2016 Simply Bases Projected MLB Standings

The 2016 Simply Bases Projected Standings are being presented to you. But, before you get to the standings themselves, you can go through the Q&A, based off discussions I had with myself (for your sake).

The “Playoff Picture” portion is simply taking the standings a step further. The tiebreaker for teams with identical projected records is run differential.

The current projections were last run on March 13, 2016. The last update accounts for the signing of Pedro Alvarez and Carter Capps’ injury.

Enjoy!

Q: Projected Standings, what is this nonsense?

A: We generated 2016 MLB Projected Standings based on the Steamer Projections for each individual player on each team. The player projections can be found at Fangraphs.

Q: What’s your qualification to project the standings?

A: Not much, I guess.

Q: How did you determine how many runs a team would score?

A: We published a piece earlier in the off-season discussing the relationship between a team’s wOBA and Runs Scored. The Projected Runs Scored were calculated using the calculation that explains the correlation between Team wOBA and Team Runs Scored between 2005–2015. The Team wOBA for 2016 was calculated based upon the Steamer Projections, mentioned above.

Q: What about the Projected Runs Against for each team?

A: This is also based off a piece published earlier in the off-season. That piece suggested that about 36% of the variance between a team’s ERA and FIP was correlated to a team’s “Def”, a defensive metric used by Fangraphs. So, using the Steamer Projections, we projected (a) a team’s FIP and (b) a team’s Def, to determine RA.

Q: How do you project a record from the Projected Runs Scored and Projected Runs Against?

A: We applied the basic Pythagorean W-L% calculation:

W/L % = Runs Scored x Runs Scored / Runs Scored x Runs Scored + Runs Against x Runs Against

Q: Did you do anything else?

A: Well, the total Projected Runs Scored and total Projected Runs Against did not equal each other. And that’s a problem. Therefore, we made them equivalent by allocating the difference between total Projected Runs Scored and total Projected Runs Against to each team based on the percentage of total Projected Runs Against each team was projected to allow.

For example, if the total Projected Runs Against was 1,000 (it’s much more than that) and the Texas Rangers were projected to surrender 100 runs, the Rangers would account for 10% of the total Projected Runs Against.

If the total Projected Runs Scored was 2,000 (again, which it is not), the 1,000 run difference between the total Projected Runs Scored and total Projected Runs Against would need to be allocated. In this hypothetical, we would allocate an additional 100 Projected Runs Against to the Rangers, or 10% of the difference between total Projected Runs Scored and total Projected Runs Against. 10% is allocated to the Rangers because they accounted for 10% of the initial total Projected Runs Against.

Q: This all sounds suspect. Is it?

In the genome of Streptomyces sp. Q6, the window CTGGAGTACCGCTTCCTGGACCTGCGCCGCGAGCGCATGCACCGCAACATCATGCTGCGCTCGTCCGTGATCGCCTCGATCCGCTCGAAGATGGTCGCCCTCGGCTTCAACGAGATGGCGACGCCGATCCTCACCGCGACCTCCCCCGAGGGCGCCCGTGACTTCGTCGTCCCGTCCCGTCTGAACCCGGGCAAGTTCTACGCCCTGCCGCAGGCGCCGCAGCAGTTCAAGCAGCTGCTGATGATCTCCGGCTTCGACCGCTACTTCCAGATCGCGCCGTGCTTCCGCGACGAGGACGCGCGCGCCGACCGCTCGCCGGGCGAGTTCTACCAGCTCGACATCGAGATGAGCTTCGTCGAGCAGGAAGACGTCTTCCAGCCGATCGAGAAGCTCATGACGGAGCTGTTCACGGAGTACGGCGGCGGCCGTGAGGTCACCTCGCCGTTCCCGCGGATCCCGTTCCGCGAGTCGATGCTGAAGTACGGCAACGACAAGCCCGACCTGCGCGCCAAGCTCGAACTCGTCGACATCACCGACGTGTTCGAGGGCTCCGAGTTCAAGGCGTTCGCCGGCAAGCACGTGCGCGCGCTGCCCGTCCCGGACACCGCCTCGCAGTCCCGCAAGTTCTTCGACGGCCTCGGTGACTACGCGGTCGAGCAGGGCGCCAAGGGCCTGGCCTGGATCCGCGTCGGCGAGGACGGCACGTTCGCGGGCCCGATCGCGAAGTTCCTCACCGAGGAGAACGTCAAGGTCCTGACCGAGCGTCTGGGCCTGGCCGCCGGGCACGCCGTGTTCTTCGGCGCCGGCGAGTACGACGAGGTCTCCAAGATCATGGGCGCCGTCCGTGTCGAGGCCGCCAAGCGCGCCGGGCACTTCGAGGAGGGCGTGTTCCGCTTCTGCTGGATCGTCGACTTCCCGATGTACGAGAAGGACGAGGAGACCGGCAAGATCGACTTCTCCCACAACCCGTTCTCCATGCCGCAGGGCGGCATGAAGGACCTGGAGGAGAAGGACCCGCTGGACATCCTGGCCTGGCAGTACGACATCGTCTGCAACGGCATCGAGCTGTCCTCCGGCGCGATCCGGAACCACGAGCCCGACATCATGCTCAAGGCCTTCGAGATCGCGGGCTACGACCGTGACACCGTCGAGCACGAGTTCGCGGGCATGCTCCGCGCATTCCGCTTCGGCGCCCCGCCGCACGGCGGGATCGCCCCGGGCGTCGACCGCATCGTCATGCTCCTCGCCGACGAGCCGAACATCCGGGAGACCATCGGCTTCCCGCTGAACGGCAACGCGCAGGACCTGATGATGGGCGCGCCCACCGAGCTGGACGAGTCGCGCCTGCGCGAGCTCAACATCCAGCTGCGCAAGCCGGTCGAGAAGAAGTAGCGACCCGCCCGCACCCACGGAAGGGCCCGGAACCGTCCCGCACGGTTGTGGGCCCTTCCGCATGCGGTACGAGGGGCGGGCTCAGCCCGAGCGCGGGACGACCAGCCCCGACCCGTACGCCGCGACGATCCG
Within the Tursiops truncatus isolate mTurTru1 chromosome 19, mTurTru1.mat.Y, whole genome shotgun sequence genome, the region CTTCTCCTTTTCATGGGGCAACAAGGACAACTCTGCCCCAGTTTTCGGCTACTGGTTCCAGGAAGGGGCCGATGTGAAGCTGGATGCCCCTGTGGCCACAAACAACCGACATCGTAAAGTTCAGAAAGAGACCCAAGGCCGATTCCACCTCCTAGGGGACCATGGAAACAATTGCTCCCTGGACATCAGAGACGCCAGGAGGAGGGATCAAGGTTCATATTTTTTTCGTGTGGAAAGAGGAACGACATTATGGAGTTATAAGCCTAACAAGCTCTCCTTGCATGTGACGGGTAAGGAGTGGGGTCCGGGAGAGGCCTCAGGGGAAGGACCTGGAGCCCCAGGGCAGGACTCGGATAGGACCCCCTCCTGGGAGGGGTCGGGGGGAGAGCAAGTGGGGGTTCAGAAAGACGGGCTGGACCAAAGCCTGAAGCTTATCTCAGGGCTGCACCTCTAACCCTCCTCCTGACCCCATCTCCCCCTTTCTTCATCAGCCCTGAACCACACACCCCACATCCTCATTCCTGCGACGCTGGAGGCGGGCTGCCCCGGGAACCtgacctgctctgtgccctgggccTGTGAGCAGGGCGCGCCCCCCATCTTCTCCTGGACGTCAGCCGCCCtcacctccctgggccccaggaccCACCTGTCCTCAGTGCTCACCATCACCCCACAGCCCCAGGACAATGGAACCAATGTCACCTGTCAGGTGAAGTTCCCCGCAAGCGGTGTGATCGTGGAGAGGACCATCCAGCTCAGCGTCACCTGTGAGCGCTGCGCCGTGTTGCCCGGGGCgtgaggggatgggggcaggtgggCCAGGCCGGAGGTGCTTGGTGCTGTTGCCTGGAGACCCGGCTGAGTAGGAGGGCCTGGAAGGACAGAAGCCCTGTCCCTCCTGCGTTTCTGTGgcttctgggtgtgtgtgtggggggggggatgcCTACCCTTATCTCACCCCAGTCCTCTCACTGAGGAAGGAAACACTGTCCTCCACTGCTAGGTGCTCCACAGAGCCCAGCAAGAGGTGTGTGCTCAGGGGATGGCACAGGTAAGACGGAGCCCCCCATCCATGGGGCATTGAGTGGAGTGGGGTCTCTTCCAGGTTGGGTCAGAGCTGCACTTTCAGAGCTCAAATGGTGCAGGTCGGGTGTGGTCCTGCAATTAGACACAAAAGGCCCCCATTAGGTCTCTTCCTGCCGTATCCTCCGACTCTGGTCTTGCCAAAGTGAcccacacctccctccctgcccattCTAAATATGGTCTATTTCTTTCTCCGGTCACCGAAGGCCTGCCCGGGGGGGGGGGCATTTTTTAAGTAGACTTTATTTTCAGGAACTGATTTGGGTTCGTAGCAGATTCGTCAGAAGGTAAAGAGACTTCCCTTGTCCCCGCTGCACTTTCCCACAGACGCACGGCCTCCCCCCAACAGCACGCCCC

A: Yes and no. It’s certainly unproven. This is the first time these projections are being used.

Q: Do your projections hate the Royals?

A: Of course.

NL East

  1. Washington Nationals (94–68, 746 RS, 635 RA)
  2. New York Mets (87–75, 690 RS, 637 RA)
  3. Miami Marlins (83–79, 695 RS, 679 RA)
  4. Atlanta Braves (70–92, 630 RS, 727 RA)
  5. Philadelphia Phillies (65–97, 610 RS, 749 RA)

NL Central

  1. Chicago Cubs (101–61, 796 RS, 622 RA)
  2. St. Louis Cardinals (88–74, 720 RS, 657 RA)
  3. Pittsburgh Pirates (88–74, 715 RS, 656 RA)
  4. Milwaukee Brewers (74–88 , 680 RS, 746 RA)
  5. Cincinnatti Reds (73–89 , 660 RS, 728 RA)

NL West

  1. Los Angeles Dodgers (95–67 , 736 RS, 616 RA)
  2. San Francisco Giants (88–74 , 690 RS, 634 RA)
  3. Colorado Rockies (81–81, 761 RS, 756 RA)
  4. Arizona Diamondbacks (81–81, 700 RS, 702 RA)
  5. San Diego Padres (74–88, 610 RS, 667 RA)

AL East

  1. Boston Red Sox (89–73, 771 RS, 698 RA)
  2. New York Yankees (84–78, 705 RS, 684 RA)
  3. Toronto Blue Jays (82–80, 761 RS, 748 RA)
  4. Tampa Bay Rays (77–85, 650 RS, 686 RA)
  5. Baltimore Orioles (77–85, 725 RS, 759 RA)

AL Central

  1. Cleveland Indians (83–79, 670 RS, 656 RA)
  2. Detroit Tigers (79–83, 746 RS, 760 RA)
  3. Chicago White Sox (77–85, 695 RS, 729 RA)
  4. Kansas City Royals (74–88, 670 RS, 730 RA)
  5. Minnesota Twins (73–89, 690 RS, 766 RA)

AL West

  1. Houston Astros (82–80, 715 RS, 710 RA)
  2. Texas Rangers (80–82, 725 RS, 732 RA)
  3. Seattle Mariners (79–83, 670 RS, 690 RA)
  4. Anaheim Angels (78–84, 685 RS, 710 RA)
  5. Oakland Athletics (75–87, 665 RS, 716 RA)

Playoff Picture

Wild Card

  • St. Louis Cardinals v. Pittsburgh Pirates
  • New York Yankees v. Toronto Blue Jays

Division Series

  • Chicago Cubs v. St. Louis Cardinals
  • Los Angeles Dodgers v. Washington Nationals
  • Boston Red Sox v. New York Yankees
  • Cleveland Indians v. Houston Astros

Championship Series

  • Chicago Cubs v. Los Angeles Dodgers
  • Boston Red Sox v. Cleveland Indians

World Series:

  • Chicago Cubs v. Boston Red Sox